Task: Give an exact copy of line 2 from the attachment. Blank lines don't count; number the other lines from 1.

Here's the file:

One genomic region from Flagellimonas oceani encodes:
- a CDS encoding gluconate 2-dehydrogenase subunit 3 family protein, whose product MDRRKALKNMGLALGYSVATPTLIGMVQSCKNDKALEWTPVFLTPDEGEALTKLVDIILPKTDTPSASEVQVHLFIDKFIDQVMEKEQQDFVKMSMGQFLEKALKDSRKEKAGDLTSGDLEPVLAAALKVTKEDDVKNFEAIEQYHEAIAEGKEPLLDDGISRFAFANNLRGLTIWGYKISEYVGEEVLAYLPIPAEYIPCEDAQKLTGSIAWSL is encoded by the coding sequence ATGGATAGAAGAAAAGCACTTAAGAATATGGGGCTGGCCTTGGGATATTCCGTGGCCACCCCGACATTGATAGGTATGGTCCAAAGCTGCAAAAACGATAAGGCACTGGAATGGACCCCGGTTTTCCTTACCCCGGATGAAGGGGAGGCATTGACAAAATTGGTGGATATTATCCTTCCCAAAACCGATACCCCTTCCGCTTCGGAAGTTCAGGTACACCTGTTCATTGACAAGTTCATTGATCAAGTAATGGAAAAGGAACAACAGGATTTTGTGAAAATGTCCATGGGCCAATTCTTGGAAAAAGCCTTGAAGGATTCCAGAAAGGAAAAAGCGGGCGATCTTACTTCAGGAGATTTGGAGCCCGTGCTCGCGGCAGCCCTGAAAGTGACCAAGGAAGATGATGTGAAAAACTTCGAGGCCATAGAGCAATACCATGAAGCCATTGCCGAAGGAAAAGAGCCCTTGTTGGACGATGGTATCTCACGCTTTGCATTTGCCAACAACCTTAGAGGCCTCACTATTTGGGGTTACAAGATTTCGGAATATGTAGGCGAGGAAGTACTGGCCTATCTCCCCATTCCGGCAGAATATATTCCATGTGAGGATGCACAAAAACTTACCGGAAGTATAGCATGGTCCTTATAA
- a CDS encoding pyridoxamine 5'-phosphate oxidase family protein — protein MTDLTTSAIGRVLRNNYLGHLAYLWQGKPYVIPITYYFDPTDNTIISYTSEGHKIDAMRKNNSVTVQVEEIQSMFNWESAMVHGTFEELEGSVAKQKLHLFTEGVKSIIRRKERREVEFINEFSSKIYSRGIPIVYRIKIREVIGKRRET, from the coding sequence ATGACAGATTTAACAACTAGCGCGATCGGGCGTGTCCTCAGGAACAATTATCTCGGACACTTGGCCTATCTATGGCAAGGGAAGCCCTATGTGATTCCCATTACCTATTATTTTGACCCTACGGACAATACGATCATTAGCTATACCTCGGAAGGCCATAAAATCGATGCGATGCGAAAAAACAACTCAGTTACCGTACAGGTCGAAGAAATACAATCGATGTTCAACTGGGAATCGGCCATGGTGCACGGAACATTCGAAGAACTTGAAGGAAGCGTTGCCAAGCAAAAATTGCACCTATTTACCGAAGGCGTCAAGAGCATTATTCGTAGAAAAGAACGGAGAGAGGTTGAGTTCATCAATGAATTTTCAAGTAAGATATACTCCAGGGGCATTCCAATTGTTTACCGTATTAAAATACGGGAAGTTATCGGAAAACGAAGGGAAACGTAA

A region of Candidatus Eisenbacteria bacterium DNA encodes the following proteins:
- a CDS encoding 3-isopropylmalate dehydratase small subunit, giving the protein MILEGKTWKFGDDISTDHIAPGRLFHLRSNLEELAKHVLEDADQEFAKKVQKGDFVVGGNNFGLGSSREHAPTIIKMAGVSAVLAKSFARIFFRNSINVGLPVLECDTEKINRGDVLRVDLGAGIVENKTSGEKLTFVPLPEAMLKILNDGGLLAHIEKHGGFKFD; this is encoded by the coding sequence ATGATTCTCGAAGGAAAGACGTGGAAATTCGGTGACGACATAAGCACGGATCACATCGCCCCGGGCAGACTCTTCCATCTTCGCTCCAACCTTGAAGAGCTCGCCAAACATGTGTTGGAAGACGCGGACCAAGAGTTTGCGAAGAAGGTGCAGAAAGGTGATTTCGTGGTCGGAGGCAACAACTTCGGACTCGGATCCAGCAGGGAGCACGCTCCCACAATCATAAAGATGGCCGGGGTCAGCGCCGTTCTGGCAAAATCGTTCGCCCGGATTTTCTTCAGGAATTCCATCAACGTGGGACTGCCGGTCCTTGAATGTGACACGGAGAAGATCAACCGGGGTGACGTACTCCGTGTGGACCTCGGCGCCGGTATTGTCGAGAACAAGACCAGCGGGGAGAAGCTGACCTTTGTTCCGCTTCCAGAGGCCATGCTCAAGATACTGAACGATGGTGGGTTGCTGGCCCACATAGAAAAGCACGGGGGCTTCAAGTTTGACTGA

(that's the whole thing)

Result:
- a CDS encoding gluconate 2-dehydrogenase subunit 3 family protein, whose product MDRRKALKNMGLALGYSVATPTLIGMVQSCKNDKALEWTPVFLTPDEGEALTKLVDIILPKTDTPSASEVQVHLFIDKFIDQVMEKEQQDFVKMSMGQFLEKALKDSRKEKAGDLTSGDLEPVLAAALKVTKEDDVKNFEAIEQYHEAIAEGKEPLLDDGISRFAFANNLRGLTIWGYKISEYVGEEVLAYLPIPAEYIPCEDAQKLTGSIAWSL is encoded by the coding sequence ATGGATAGAAGAAAAGCACTTAAGAATATGGGGCTGGCCTTGGGATATTCCGTGGCCACCCCGACATTGATAGGTATGGTCCAAAGCTGCAAAAACGATAAGGCACTGGAATGGACCCCGGTTTTCCTTACCCCGGATGAAGGGGAGGCATTGACAAAATTGGTGGATATTATCCTTCCCAAAACCGATACCCCTTCCGCTTCGGAAGTTCAGGTACACCTGTTCATTGACAAGTTCATTGATCAAGTAATGGAAAAGGAACAACAGGATTTTGTGAAAATGTCCATGGGCCAATTCTTGGAAAAAGCCTTGAAGGATTCCAGAAAGGAAAAAGCGGGCGATCTTACTTCAGGAGATTTGGAGCCCGTGCTCGCGGCAGCCCTGAAAGTGACCAAGGAAGATGATGTGAAAAACTTCGAGGCCATAGAGCAATACCATGAAGCCATTGCCGAAGGAAAAGAGCCCTTGTTGGACGATGGTATCTCACGCTTTGCATTTGCCAACAACCTTAGAGGCCTCACTATTTGGGGTTACAAGATTTCGGAATATGTAGGCGAGGAAGTACTGGCCTATCTCCCCATTCCGGCAGAATATATTCCATGTGAGGATGCACAAAAACTTACCGGAAGTATAGCATGGTCCTTATAA